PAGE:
Terri Drake Armchair September 04th, 2018 - 08:49:17
We can be ever so rigid in our thinking at times. Armchairs and sofas go in the living room, don't they? That's where they've always gone. That's where we relax in front of the TV, open Christmas presents, and have lazy evening takeaways when we can't muster the energy to set up the dining room. It's where we entertain and relax.
Some of the most comfortable furniture pieces are the ones that have been in your home for several generations. They exude a welcoming and lived-in ambiance to which people easily resonate. A rococo armchair in the living room may resemble the chair that your great grandmother sat on in the black and white photograph hanging on the wall of memories. This brings a vivid sense of nostalgia that compels you to look back to the past. Furniture pieces made long ago have a valuable history attached to them. Resting in an antique armchair that was passed down through several generations, you can let your imagination take you away to those earlier times and make connections with those who sat upon that very chair as the decades passed.
The size of a chair needs to be taken into consideration when you don't have a great deal of room to manoeuvre. When you are considering armchairs for small spaces you might consider a smaller version of a standard chair. This should be between 24 inches and 32 inches wide - usually ample room to allow somebody to be seated comfortably. Never leave sizing to chance, hoping that it will slot into that rather neat little place you have planned for it. You need to be ruthless with measurements - make sure you measure the space you have and the furniture you want to fill it with.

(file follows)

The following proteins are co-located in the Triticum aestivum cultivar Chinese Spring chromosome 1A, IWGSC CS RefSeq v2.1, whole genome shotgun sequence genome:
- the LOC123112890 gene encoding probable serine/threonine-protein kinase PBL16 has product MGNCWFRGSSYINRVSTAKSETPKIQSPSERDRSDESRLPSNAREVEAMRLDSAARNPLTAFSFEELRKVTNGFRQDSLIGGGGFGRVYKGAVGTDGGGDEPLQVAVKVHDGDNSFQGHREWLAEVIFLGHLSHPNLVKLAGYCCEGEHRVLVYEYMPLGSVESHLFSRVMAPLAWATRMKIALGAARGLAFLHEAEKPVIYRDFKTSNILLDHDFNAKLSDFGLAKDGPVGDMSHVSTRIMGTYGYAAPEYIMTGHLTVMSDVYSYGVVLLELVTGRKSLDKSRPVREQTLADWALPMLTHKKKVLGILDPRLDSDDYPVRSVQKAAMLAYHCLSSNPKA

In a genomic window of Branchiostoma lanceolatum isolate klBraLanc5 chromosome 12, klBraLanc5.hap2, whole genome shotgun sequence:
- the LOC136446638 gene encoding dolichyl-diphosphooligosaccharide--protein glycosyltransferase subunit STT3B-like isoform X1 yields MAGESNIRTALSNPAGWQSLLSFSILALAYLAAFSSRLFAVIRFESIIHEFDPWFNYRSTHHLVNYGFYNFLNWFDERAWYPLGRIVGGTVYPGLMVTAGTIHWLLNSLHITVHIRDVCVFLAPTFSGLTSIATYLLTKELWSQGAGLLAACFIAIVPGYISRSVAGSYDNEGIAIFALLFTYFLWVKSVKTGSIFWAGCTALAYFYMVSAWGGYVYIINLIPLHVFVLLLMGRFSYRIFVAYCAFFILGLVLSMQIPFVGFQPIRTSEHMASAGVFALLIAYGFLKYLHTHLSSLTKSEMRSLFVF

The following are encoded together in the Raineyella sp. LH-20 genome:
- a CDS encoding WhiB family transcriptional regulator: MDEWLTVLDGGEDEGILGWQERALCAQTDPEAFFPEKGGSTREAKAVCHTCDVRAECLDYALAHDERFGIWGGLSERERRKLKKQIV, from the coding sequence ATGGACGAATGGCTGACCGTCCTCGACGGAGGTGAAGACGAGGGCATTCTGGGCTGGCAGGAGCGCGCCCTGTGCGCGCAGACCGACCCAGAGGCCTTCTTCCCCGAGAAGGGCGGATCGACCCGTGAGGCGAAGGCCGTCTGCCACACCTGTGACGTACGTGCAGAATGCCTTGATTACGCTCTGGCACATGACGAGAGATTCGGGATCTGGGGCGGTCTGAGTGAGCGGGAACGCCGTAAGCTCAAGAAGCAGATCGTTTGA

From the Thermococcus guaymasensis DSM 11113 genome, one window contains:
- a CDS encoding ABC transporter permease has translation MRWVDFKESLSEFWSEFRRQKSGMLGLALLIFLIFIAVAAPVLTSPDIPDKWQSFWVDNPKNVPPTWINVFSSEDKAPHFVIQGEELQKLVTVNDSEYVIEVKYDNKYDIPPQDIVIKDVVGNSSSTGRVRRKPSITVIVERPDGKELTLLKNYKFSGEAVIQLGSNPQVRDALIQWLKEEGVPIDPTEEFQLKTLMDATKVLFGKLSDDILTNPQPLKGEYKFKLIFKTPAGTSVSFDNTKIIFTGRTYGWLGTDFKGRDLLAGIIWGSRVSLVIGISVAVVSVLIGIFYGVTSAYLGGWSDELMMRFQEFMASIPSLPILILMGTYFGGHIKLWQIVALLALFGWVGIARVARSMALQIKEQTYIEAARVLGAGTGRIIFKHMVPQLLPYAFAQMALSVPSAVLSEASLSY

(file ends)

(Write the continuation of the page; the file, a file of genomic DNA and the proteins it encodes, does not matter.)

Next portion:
While the rich and famous might have the space for a thirty-seating cinema in their basement, the rest of us don't. So the rows of plush cinema seating that the stars have aren't really of any use to us. A handful of armchairs would neatly achieve the same objective, though.
A vacant space under a set of stairs can easily be transformed into a reading area with the addition of an armchair, and little else. It's a simple, cost-effective change - no shelving, carpeting and so on necessary. You just need to fit in with the colour scheme of your hall.
Now cut the slots in the side panels. There are two on each: one houses the back panel and the other houses the seat panel. Make the slot for the seat panel first. This slot, which is 16mm wide, runs at angle, from a point about halfway down the front edge, to a point 368mm from the front edge. To mark it in exactly, first draw a point on the front, short edge, 267mm from the top long edge. With a protractor set at 86° mark in the angle at which the seat panel meets the front edge of the side panel. Then use the two marked points to draw in a line extending 368mm from the front short edge of the side panel. This line marks the proposed location of the upper surface of the seat panel. To mark out the correct width of the slot, draw another point 16mm from that already marked on the front short edge of the side panel and, with the aid of a protractor, draw another line parallel to the first and 16mm from it.
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